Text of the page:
Probing the dynamics of a simple jumping robot on hard and soft ground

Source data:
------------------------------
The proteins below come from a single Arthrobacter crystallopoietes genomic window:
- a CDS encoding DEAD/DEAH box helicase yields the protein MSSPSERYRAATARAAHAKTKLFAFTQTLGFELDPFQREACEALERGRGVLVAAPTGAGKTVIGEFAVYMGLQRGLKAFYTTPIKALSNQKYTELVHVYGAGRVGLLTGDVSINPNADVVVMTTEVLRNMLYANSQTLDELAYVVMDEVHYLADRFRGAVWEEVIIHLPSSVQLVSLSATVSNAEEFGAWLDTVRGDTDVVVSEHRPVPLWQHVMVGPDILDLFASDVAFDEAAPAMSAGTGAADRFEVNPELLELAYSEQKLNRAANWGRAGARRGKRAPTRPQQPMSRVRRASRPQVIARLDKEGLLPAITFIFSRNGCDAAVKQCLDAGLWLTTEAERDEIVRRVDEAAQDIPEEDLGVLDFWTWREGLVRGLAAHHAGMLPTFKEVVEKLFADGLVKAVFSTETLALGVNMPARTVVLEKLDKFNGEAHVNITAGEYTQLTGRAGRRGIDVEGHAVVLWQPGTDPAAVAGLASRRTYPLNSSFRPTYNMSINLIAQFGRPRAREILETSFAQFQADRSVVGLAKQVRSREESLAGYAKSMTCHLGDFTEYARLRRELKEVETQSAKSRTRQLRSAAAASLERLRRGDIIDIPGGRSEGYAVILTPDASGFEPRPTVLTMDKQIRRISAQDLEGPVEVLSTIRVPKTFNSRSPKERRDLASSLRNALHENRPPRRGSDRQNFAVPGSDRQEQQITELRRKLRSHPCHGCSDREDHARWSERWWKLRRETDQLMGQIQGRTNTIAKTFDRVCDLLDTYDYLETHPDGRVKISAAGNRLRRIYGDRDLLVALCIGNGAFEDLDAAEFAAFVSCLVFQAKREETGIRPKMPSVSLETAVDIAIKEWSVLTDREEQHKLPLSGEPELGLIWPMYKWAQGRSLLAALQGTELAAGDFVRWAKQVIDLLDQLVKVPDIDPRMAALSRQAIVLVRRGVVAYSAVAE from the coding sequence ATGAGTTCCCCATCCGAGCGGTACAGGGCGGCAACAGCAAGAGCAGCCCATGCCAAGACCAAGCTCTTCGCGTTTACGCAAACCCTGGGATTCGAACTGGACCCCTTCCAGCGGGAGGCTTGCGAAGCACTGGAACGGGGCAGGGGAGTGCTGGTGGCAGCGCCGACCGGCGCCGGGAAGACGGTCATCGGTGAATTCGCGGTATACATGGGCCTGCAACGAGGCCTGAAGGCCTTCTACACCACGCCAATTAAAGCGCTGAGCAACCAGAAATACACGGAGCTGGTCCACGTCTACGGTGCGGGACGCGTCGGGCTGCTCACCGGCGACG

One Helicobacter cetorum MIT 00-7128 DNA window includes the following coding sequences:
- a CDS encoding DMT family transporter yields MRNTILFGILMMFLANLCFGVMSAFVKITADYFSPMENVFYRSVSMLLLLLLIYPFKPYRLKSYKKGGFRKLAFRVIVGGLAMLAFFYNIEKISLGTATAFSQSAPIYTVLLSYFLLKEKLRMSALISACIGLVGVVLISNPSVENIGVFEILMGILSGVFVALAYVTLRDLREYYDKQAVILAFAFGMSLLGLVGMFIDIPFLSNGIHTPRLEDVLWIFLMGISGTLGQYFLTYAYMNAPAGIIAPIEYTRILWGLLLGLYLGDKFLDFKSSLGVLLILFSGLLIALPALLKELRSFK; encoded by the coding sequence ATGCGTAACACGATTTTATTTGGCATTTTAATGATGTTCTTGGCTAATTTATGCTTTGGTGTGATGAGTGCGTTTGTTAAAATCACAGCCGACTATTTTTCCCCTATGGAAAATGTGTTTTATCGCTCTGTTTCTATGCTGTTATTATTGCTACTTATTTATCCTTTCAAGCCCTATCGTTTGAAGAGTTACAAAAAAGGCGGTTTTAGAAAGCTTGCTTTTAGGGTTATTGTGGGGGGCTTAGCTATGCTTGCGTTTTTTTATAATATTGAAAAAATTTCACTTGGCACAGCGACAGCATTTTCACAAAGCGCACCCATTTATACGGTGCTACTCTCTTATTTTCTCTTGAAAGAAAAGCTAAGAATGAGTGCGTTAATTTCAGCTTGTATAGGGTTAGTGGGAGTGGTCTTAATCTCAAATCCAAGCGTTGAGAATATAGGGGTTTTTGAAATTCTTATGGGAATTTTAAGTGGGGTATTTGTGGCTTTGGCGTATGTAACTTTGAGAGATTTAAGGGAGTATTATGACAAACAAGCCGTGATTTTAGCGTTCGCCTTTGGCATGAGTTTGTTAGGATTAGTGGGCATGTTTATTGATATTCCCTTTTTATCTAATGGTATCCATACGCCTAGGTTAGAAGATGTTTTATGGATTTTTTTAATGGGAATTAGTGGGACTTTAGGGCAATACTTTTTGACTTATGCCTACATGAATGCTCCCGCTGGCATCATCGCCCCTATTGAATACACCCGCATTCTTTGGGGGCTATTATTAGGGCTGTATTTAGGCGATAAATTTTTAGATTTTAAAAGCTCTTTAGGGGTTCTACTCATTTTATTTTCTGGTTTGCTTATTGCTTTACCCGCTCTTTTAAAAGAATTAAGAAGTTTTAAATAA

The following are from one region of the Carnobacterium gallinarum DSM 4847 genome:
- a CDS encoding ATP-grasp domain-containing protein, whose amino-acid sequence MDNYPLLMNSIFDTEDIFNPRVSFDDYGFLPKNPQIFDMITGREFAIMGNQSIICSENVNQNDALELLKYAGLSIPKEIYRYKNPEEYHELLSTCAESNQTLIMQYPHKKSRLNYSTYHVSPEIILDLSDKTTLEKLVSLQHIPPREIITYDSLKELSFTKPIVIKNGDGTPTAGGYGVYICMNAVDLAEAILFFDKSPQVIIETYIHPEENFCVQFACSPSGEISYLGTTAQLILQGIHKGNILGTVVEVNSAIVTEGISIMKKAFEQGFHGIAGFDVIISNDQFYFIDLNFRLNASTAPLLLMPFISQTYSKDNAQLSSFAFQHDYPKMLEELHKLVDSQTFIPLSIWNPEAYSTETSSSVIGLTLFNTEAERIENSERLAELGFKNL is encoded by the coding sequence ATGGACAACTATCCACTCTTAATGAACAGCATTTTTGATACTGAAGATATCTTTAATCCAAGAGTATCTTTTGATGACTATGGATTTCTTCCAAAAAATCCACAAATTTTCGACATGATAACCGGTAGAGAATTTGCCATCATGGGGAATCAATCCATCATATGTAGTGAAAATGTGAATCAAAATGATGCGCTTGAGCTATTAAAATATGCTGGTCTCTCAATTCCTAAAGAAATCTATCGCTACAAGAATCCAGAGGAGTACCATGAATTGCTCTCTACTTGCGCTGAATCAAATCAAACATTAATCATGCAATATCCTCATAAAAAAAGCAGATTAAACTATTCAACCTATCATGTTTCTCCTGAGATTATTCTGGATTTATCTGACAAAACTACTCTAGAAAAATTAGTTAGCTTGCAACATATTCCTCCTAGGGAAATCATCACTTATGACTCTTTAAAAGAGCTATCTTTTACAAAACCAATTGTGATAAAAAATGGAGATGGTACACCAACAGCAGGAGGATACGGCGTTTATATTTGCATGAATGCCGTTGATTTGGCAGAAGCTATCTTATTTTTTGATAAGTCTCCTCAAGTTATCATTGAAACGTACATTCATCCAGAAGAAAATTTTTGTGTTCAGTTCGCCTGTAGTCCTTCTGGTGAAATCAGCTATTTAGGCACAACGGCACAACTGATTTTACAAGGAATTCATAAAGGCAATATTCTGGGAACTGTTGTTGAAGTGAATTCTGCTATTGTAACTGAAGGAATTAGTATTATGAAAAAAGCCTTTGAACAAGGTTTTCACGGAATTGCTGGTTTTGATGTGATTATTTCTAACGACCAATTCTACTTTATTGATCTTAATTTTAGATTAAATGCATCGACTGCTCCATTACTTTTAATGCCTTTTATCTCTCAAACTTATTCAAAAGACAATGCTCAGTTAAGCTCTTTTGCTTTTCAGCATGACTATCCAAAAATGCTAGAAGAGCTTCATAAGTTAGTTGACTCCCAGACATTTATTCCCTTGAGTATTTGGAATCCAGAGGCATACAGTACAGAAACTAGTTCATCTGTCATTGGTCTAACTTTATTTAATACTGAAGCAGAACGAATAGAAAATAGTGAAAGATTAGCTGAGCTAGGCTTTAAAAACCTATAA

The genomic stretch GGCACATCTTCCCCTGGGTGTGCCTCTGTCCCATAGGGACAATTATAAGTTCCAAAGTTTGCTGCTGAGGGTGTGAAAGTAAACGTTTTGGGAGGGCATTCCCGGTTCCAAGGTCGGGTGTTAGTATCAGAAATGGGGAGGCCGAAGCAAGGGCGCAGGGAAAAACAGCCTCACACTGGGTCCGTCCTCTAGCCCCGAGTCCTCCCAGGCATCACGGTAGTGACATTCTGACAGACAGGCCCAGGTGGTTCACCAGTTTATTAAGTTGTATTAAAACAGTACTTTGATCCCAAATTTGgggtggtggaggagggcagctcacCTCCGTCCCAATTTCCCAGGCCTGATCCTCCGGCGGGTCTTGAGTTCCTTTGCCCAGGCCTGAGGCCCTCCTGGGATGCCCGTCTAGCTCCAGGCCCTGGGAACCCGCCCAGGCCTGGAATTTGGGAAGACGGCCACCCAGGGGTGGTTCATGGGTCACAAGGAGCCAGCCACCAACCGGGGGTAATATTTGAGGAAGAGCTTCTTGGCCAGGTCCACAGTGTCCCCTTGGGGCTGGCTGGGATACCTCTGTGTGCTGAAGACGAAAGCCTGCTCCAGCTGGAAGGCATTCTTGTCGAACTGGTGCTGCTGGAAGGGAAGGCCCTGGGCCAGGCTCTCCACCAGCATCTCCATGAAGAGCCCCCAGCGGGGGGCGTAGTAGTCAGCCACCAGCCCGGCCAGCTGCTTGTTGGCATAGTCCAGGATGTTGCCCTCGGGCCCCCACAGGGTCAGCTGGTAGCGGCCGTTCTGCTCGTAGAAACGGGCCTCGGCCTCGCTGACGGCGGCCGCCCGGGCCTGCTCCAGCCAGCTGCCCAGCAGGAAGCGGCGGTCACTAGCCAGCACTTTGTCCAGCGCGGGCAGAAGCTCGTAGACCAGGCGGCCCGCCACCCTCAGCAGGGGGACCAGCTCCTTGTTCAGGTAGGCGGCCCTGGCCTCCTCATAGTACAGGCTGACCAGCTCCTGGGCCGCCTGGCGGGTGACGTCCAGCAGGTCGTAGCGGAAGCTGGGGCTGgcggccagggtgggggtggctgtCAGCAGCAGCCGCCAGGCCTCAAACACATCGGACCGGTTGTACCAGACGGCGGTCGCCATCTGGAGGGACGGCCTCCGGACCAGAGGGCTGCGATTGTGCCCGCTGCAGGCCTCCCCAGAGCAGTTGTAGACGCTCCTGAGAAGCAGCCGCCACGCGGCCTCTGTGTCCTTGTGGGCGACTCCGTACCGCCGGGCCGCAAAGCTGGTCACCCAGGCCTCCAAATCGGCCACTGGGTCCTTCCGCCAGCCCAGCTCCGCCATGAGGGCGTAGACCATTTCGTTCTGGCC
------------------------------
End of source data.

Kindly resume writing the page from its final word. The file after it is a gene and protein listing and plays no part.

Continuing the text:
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Jumping is an important behavior for many animals and robots. Unlike periodic gaits such as hopping or running, whereby energy generated in previous cycles can be leveraged to efficiently sustain motion, jumping relies almost purely on a transient burst of activity to produce take-off from rest. While bioinspired robots have utilized some jumping mechanisms revealed from numerous biological studies, there have been few systematic studies of the dynamics of these transient behaviors, particularly on complex media like sand. This dissertation presents a robophysics approach (the pursuit of principles of self generated motion) to systematically study the dynamics of jumping on both hard and deformable ground. For jumping on hard ground, the present work expands on the results from Aguilar et al. (Phys Rev Let. 2012), which characterized the dependence of jumping performance on the robot's hybrid air/ground dynamics, and analyses how relative jumping performance and power requirements of different actuation strategies change at different scales of mass, gravity, stiffness and forcing amplitude. To contrast with the dynamics of jumps on hard ground (in which the unyielding ground supplies the necessary normal force to counteract downward motion), we study a relatively simple deformable medium: dry granular media, which can exhibit both solid and fluid-like dynamics. Through the simultaneous analysis of both the robot and granular dynamics during jumping, our study reveals not only actuation principles crucial to jumping on complex media, but also new granular physics (Nature Physics, 2015), like an added mass effect induced by a jammed granular cone beneath the robot's foot. Additionally, in collaboration with the Professor Aaron Ames' group at Georgia Tech, we incorporate these granular dynamics into a motion planning optimizer to produce optimal open loop controlled jumps.